Find an Orphaned Baby Animal in the Wild? Here's What to Do
Spotting a baby animal in the wild immediately sparks a sense of wonder at their innocence and, let's face it, all the other heart-led feels. So when we stumble upon a sweet creature that seems to be without a family, naturally we want to rush in and help.
An abandoned baby animal might, in fact, not be alone at all. Lynn Cuny is the founder and president of Wildlife Rescue & Rehabilitation in San Antonio, Texas. If you found a wild animal nestled in the brush during your morning jog, it's likely that the baby's mama is nearby.
"In the vast majority of cases, if a human comes near a nest of babies, the mother will flee," she says. "For example, anyone seeing a fawn sleeping under a tree, in a backyard, or anywhere may wrongly assume that she has been abandoned. What has happened is that the mother deer has fled when the people approached." Cuny recommends that if you spot a baby wild animal, it's best to leave them alone, assured they're being cared for by their parents.
It's essential to help our pets understand this message as well. Some dogs are bred as hunting companions, and cats have a natural predatory instinct. But in many circumstances, you can teach a dog through positive reinforcement training not to be so reactionary to other creatures around him, and the National Wildlife Federation recommends methods to help reduce cat and wildlife interactions.
"A baby bird, squirrel, or rabbit will often die once she has been bitten by a dog or cat," Cuny says. "Keep dogs on a leash if they are in an area where wildlife live, and keep cats indoors so they cannot find and harm helpless birds, lizards, squirrels, and other wildlife."
When to Help a Baby Animal
Are there times when humans should help baby wildlife? Yes, to a point. Let's say you found a baby bird that fell out of its nest, or a baby squirrel that seems too young to scamper about. Cuny suggests making it easier for wild parents to find their lost critters by containing them.
"If you happen to see a baby bird or squirrel out of her nest, due to a storm or the cutting down of a tree, it is best to create a makeshift nest," she says. "Use a small box with some soft bedding that you can secure up in a nearby tree and place the baby in the box to see if her parents will return to care for her."
Often, a quick call to your state's fish and wildlife organization or county animal assistance office will provide you with the proper steps to assist a particular creature. Then, you can simply keep an eye out for the grand reunion.
We've all heard that you shouldn't handle baby wildlife with your bare hands, otherwise they'll be rejected by their mothers. Cuny says this simply isn't true. "Wild parents will not abandon their babies because they have been touched by a human. This is an old, false tale and needs to be dispelled."
Elizabeth Manning of the Alaska Department of Fish and Game offered more details in her article on the department's website. "This is essentially a myth, but one that no doubt started to help prevent people from disturbing wildlife," she writes. Most bird species, for example, can't smell well. And the majority of mammals accept the return of their babies without issue.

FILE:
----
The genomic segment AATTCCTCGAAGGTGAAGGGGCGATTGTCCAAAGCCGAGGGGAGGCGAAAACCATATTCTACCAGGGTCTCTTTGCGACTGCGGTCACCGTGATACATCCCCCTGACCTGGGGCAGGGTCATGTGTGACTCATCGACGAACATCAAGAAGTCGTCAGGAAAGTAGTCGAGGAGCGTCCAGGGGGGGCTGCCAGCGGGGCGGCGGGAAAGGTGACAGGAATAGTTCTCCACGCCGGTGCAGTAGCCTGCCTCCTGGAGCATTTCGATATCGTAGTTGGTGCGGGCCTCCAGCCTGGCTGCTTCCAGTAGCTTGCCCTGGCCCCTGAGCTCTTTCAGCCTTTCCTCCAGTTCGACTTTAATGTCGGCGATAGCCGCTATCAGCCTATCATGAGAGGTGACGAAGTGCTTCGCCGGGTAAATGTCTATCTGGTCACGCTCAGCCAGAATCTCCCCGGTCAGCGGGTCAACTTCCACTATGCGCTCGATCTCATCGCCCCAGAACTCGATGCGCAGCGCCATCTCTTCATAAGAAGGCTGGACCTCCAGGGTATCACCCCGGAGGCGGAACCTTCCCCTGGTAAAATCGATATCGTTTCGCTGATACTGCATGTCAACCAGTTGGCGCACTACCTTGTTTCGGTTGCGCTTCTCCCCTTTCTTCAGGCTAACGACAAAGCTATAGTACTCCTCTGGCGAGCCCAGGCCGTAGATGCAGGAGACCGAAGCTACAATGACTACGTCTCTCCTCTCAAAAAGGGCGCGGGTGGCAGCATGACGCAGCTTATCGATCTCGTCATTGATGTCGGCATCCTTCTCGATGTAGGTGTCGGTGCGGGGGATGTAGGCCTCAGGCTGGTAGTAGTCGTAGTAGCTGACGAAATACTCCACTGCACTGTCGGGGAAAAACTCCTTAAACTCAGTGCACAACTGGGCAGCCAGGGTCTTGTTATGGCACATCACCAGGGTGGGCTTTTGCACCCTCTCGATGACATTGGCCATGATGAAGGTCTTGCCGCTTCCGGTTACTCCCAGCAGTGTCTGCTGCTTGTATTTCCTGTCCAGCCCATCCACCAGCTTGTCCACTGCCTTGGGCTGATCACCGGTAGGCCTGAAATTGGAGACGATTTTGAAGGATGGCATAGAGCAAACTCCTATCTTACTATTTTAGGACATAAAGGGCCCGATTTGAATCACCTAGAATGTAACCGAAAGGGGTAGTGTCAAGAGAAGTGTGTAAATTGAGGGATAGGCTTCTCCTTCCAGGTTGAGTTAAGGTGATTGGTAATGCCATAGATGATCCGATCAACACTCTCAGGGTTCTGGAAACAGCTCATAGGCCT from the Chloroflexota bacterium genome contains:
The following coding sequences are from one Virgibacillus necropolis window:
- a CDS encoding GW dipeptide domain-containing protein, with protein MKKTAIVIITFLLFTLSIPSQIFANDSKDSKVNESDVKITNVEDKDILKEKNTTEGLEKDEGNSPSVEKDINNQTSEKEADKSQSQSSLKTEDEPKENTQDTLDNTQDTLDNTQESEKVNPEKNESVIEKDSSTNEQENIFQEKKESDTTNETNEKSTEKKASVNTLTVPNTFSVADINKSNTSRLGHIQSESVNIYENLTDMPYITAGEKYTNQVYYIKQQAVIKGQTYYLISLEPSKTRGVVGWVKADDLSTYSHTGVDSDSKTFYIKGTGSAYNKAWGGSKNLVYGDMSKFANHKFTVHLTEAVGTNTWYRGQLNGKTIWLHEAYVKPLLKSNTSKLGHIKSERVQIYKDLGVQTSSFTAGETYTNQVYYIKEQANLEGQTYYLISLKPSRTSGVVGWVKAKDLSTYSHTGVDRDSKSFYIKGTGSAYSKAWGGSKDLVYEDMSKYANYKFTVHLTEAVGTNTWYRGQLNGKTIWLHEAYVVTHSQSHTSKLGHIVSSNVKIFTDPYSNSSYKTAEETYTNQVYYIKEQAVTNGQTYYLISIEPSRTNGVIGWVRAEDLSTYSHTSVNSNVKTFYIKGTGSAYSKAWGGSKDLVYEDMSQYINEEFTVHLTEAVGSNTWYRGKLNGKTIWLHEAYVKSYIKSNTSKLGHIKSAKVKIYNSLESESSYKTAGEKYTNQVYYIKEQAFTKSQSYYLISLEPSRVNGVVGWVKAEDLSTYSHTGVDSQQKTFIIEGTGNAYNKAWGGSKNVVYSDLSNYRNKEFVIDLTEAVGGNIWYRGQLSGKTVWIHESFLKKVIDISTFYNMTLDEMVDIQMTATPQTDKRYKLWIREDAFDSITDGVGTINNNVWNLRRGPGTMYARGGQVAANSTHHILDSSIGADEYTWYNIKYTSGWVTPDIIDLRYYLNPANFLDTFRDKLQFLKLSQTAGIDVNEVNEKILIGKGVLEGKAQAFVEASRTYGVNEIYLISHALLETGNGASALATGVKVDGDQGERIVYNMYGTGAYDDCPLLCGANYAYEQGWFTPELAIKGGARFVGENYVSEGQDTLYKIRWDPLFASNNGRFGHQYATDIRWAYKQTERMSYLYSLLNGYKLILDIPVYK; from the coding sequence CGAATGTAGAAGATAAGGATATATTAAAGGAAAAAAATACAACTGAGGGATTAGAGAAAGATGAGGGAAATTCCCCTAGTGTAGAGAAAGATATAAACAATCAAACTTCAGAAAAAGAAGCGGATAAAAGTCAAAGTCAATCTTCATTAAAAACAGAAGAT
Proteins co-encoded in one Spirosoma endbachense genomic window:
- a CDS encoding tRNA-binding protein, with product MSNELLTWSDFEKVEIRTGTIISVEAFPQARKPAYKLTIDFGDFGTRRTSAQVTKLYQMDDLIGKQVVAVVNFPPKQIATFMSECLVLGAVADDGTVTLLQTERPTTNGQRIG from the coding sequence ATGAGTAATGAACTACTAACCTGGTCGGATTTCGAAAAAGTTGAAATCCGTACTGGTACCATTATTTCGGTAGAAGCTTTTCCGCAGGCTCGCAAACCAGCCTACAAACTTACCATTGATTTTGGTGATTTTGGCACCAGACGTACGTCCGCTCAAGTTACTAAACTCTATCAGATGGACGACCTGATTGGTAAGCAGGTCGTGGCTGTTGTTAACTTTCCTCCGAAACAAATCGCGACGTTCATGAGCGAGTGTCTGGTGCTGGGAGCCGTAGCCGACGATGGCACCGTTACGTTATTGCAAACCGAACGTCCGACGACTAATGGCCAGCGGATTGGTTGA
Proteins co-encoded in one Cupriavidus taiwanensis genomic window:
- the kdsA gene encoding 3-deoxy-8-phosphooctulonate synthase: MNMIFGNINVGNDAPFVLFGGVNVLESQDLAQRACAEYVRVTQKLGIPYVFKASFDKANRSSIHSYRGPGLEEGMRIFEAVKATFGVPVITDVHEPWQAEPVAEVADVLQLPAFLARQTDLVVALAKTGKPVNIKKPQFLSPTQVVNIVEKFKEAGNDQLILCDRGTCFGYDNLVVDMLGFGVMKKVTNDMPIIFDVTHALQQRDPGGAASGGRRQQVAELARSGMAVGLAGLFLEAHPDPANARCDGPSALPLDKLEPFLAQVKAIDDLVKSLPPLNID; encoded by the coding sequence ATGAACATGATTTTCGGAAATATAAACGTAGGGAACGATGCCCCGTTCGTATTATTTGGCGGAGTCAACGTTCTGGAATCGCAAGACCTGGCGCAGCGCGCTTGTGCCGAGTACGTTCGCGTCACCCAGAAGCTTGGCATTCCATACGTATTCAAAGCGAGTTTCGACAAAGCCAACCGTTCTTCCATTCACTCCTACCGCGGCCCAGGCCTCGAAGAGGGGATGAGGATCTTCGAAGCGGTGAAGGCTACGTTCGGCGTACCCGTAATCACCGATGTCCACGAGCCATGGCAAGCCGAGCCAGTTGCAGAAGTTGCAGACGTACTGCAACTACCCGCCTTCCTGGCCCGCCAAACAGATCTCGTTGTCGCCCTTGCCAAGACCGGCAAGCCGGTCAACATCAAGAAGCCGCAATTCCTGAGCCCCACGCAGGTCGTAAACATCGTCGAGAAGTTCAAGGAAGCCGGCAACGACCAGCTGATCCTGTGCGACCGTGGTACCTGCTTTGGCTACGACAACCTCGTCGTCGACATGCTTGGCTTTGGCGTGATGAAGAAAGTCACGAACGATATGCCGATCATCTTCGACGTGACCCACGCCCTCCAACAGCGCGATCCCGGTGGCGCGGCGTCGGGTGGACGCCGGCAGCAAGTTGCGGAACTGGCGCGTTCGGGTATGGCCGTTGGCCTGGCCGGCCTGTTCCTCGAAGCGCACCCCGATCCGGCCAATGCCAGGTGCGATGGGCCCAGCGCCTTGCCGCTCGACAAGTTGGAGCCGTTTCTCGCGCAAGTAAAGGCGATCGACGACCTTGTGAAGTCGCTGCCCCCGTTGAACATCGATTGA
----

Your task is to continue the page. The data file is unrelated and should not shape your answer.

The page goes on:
"Baby animals that have been handled by biologists are usually reunited with their mothers, who do not appear bothered by the biologists' scent on their young," Manning says. "Again, disturbance is the real problem."
If you've found a baby bunny, a wild bird, or another wee creature who might need help, create a temporary shelter or nest with gentle, minimal movements so as to not frighten the creature any more than she probably is. Wearing gloves is often a good idea to avoid bites and scratches, and to prevent the spread of potential diseases. But if you don't have time to grab a pair, just make sure to wash your hands thoroughly before and after handling an animal.
What to Do With an Injured Wild Baby Animal
There are times when you might find an injured baby animal, such as after a car accident or an encounter with a larger natural predator. Cuny recommends bringing in professionals.
"If you see any wild animal who you think is injured, call a local, licensed rehabilitator and have them provide assistance to the animal," she says. "You can also contact your state wildlife agency for information on how to locate a rehabilitator."
When might a baby wild animal need professional help? The Humane Society of the United States points to the following signs:
- Your pet brings a wild animal to you.
- The creature is shivering, bleeding, or has a broken limb.
- A bird is on the ground featherless or nearly featherless.
- The baby animal is crying and wandering around most of the day.
- You spot a dead parent nearby.
Review the Humane Society's checklist of best practices if you've found a baby wild animal or bird, which includes specific tips for baby deer, foxes, possums, rabbits, skunks, and squirrels. You'll also learn how to handle the creatures and, if necessary, suggestions for calm transport.